Time is essential for every human being as long as he/she lives to accomplish God`s purpose for his or her life on this earth. Time from God`s perspective was designed and created to guide and serve us, to know; day from night, and to identify one season from the other and finally to know the beginning from the end. A closer insight into the Holy book (Bible) explains that vividly. Gen 1:13-14 tells us about God`s plan for giving us time thus, to know day from night. Eccles 3: 1-11 tells us about the different seasons that in God`s wisdom mankind should know. Time is important for everyone to know his/her creator and nothing is so refreshing when we see our creator in our use of time. Time has gradually lost its value and importance from God’s perspective. The purpose of time has been downgraded to a mere commodity where, people scramble for more of it yet, they continuously are not fulfilled of what they receive.
The advent of Clock
Time became much scarcer when in the 18th century industrialization made people understand time in relation to money. This was when industrialists who wanted more hands to feed their industrial floors began to pay workers their wages in relation to how much time they had spent on a task. Since then, time has become a benchmark to price people`s worth. Once hours and minutes are financially quantified, people worry more about wasting, saving or using them profitably or wisely. When economies grow and people get more money, everyone`s time become more valuable. Once people intrinsically value anything they do in relation to time, time becomes a resource. The so called advanced countries have put much premium on time because their individualistic cultures which glorify or put much premium on achievement and making more money, rather than affiliation, help cultivate time-is-money mindset which has become a trade-mark in the world of work. This mindset creates a sense of urgency and promptness in order to make the best out of every seconds.
Also, as economic demands become more harsh and difficult to manage, time tends to be scarcer. Having more bills to pay, taking your clothes for laundry services, paying for transportation, school fees etc, have caused people to want more time to make more money. Consider a pedestrian in the UK who walks so swiftly to work because his/her ability and skills is directly priced based on the time she saves.
But how much time one needs is relative and it may be perceptive. Albert Einstein noted: “An hour sitting with a pretty girl on a park bench passes like a minute, but a minute sitting on a hot stove seems like an hour”. This really talks about the premium we put on the things we do when we quantify it in money terms.
How do we price for our skills and abilities?
When the clock was used to synchronized labour in the 18th century, workers have come to understand that their abilities and skills are determined in relation to how much time they spend at their work and this may be a myth for acceptance. Let’s look at some examples:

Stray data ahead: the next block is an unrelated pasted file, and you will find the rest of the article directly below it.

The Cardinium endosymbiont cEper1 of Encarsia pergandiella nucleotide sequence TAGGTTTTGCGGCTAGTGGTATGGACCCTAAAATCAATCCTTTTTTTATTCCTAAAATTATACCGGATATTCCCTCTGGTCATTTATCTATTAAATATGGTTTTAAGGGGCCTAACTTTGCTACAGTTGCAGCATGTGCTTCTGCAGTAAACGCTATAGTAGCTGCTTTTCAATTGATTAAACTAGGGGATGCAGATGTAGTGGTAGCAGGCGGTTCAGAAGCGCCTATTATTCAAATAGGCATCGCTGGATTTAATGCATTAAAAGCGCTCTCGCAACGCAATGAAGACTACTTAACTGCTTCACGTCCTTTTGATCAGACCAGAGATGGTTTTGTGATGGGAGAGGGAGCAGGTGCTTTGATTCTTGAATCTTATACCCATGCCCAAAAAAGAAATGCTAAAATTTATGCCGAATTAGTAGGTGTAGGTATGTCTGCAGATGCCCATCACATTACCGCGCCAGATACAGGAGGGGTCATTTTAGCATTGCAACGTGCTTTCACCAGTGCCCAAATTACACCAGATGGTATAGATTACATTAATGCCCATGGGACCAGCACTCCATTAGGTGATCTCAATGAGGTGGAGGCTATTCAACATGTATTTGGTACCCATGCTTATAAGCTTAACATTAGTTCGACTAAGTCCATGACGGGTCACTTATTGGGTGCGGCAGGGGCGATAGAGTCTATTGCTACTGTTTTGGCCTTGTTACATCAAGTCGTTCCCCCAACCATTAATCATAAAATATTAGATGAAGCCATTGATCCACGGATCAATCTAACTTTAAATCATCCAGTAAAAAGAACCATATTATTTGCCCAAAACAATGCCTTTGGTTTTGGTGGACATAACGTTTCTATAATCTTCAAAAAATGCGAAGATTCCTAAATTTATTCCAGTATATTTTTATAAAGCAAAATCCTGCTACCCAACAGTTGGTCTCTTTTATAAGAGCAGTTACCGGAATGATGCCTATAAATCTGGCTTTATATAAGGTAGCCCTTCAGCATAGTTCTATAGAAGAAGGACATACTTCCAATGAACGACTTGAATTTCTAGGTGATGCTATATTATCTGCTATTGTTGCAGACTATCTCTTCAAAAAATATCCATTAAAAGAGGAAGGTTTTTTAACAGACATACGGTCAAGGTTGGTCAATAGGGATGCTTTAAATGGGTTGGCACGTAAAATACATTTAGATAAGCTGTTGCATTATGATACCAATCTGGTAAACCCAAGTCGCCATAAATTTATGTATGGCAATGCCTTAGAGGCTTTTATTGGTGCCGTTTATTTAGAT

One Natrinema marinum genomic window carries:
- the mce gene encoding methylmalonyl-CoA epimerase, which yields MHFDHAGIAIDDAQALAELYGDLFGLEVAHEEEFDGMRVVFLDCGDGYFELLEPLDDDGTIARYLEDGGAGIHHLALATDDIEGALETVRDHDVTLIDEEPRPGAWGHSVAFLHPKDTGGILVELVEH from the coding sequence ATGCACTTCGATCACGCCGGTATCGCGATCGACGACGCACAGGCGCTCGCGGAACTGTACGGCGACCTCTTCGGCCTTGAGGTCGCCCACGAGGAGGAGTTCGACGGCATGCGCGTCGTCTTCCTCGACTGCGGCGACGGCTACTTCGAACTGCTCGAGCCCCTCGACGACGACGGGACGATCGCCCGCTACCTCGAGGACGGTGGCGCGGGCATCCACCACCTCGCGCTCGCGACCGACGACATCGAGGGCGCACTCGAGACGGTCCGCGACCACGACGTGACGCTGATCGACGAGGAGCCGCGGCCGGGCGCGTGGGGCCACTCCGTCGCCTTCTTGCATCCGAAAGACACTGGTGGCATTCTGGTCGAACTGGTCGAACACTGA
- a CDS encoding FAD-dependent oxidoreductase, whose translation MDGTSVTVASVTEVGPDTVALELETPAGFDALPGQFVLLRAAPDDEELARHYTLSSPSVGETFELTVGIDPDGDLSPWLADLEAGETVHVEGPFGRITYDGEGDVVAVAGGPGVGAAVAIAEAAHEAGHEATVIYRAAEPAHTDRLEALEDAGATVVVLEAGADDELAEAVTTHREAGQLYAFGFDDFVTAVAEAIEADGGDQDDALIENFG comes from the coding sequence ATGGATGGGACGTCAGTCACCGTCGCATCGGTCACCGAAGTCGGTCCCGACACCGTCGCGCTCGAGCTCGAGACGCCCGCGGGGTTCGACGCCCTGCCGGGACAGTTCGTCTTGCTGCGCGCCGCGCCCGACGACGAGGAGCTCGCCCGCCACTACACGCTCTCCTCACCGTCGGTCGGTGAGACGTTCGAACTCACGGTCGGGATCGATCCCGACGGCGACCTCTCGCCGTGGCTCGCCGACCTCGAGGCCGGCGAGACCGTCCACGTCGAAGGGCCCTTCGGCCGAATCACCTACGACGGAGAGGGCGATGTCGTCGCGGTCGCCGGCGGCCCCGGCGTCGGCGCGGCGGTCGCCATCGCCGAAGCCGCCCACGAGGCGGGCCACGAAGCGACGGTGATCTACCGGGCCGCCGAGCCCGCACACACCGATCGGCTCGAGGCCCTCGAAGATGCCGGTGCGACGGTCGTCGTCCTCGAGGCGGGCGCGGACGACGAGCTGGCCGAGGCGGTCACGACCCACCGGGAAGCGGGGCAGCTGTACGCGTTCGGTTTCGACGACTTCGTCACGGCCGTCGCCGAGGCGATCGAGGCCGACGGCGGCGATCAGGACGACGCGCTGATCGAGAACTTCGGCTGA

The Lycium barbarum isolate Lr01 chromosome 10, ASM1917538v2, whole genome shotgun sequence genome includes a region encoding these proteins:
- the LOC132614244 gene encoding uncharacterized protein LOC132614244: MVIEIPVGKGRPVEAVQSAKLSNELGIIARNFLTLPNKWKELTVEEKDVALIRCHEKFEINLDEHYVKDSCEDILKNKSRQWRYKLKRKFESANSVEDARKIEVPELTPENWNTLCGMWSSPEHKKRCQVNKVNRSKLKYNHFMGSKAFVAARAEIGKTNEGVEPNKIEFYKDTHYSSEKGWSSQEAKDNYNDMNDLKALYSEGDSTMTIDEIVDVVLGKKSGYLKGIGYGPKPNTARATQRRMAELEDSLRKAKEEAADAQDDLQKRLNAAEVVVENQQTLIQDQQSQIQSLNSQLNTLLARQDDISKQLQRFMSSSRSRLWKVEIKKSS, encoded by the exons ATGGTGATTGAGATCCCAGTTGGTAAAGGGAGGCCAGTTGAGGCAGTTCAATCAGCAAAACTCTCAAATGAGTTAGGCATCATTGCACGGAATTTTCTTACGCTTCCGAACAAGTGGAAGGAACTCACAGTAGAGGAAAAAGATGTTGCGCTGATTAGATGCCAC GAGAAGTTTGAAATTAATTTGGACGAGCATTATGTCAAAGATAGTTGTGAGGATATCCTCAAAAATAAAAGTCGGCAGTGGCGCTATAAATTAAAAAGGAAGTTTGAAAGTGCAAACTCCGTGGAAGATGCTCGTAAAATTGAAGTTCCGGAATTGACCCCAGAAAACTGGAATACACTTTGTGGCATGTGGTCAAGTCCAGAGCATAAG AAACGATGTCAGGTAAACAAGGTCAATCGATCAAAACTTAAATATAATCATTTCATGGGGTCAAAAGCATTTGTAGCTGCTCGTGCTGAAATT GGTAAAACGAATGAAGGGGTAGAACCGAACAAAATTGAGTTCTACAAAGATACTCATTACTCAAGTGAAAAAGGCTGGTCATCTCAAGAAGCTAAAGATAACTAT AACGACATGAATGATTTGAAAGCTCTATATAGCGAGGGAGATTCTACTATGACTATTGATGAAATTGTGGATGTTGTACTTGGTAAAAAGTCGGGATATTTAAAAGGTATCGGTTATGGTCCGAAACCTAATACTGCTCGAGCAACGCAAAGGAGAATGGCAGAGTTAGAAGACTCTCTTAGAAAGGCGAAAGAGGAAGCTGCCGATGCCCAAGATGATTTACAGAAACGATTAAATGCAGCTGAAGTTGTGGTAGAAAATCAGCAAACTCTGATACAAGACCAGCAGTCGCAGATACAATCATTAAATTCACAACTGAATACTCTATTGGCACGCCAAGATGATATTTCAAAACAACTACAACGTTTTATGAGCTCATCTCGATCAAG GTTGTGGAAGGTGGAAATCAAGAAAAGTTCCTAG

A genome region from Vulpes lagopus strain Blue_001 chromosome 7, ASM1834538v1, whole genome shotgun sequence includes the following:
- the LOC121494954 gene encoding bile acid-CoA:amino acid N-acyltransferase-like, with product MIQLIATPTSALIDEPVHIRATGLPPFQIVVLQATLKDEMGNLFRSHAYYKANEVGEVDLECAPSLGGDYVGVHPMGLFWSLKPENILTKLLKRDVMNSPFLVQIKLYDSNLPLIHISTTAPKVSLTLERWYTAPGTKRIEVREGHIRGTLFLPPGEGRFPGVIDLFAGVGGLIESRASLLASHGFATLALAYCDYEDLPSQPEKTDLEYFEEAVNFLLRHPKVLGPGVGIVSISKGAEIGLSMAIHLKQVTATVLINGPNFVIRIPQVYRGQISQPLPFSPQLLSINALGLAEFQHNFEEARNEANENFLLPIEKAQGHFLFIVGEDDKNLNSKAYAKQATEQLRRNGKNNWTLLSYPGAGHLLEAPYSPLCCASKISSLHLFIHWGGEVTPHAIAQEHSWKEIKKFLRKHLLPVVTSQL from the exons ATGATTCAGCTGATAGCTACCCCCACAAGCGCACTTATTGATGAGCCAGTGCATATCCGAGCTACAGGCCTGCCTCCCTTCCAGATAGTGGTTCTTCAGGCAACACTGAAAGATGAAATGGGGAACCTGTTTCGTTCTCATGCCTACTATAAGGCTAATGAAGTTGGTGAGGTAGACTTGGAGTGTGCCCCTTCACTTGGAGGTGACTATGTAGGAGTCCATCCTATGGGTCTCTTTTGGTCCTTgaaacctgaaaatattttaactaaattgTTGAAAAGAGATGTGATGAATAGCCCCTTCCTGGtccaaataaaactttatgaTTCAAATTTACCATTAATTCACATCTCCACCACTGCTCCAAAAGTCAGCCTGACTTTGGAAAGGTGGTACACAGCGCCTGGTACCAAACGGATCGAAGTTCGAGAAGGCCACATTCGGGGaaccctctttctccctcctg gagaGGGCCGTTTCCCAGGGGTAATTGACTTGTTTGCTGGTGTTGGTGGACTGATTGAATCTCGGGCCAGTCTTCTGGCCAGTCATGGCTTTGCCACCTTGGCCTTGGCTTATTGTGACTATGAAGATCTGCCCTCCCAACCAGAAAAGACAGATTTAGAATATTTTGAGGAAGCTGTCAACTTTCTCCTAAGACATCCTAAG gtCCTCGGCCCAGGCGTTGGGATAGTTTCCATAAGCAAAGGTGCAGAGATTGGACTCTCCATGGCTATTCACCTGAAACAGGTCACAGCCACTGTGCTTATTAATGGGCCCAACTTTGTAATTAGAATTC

Teacher tuition ¢50/hr
Physician service ¢100/day
Labourer service ¢30/day
Now, taking these few examples from the world of work, let’s ask ourselves, are these professionals’ pricing based on their time used or their abilities or skills utilized? People may work for free because they find pleasure in work. Whether we work for free or get paid, our Utility = Price (in economics). I am looking for a day to come when people will get actually paid based on their abilities or skills but not on time.
Simultaneous gain syndrome
The introduction of technology from the internet to the household appliances that minimizes time use has increased either people`s time or shrank it. Time saving gadgets such as the washing machines, cookers, hoovers, robotic voice-messaging and e-mailing all done at once have caused people to become more impatient in their use of time. Wanting to achieve goal and purpose have increased our woes. People now place high value on their work than their family affiliations because there is a price tag to the use of time. A nursing mother would have to leave for work and therefore would have to devote less attention to the 6 month old baby. Today, it is sad to envisage that Daddy has the family`s morning devotion in the car with little kofi still yawning with his devotional book lying on his lap. The endless possibilities of this demanding materialistic world has complicated the use of time. Now technology is pushing everyone to be smart; from smart cars to smart phones. Even languages spoken today is taking a wide stretch away from what is grammatically right in our schools curricular. Text messaging is done in a smart way. For instance a word like “for real” is now “4real”, “good night” is now “gud nite”. These words can be endless. Everyone seem to be running, running, running, but to where? For what? I quote from Seneca in the first century, he was startled by how “people put premium on their lives as they live them-how busy, terribly busy, everyone seemed to be, mortal in their fears, immortal in their desires and wasteful of their time”.
Life on earth should be well lived and to be remembered for when we return to our maker. Life is long if we you know how to live it. If we are going to be judged by our maker, on how much time we have used, then the rich should be the first in the lead. But in the book of Mathew 20:1-16, the Bible talks about the “Parable of the Workers in the Vineyard”. It clearly helps us to understand God`s perspective of time. “So the last will be first, and the first will be last”.
By: Anim, Kwaku- Head Economics (MBA, Bachelor (Econs),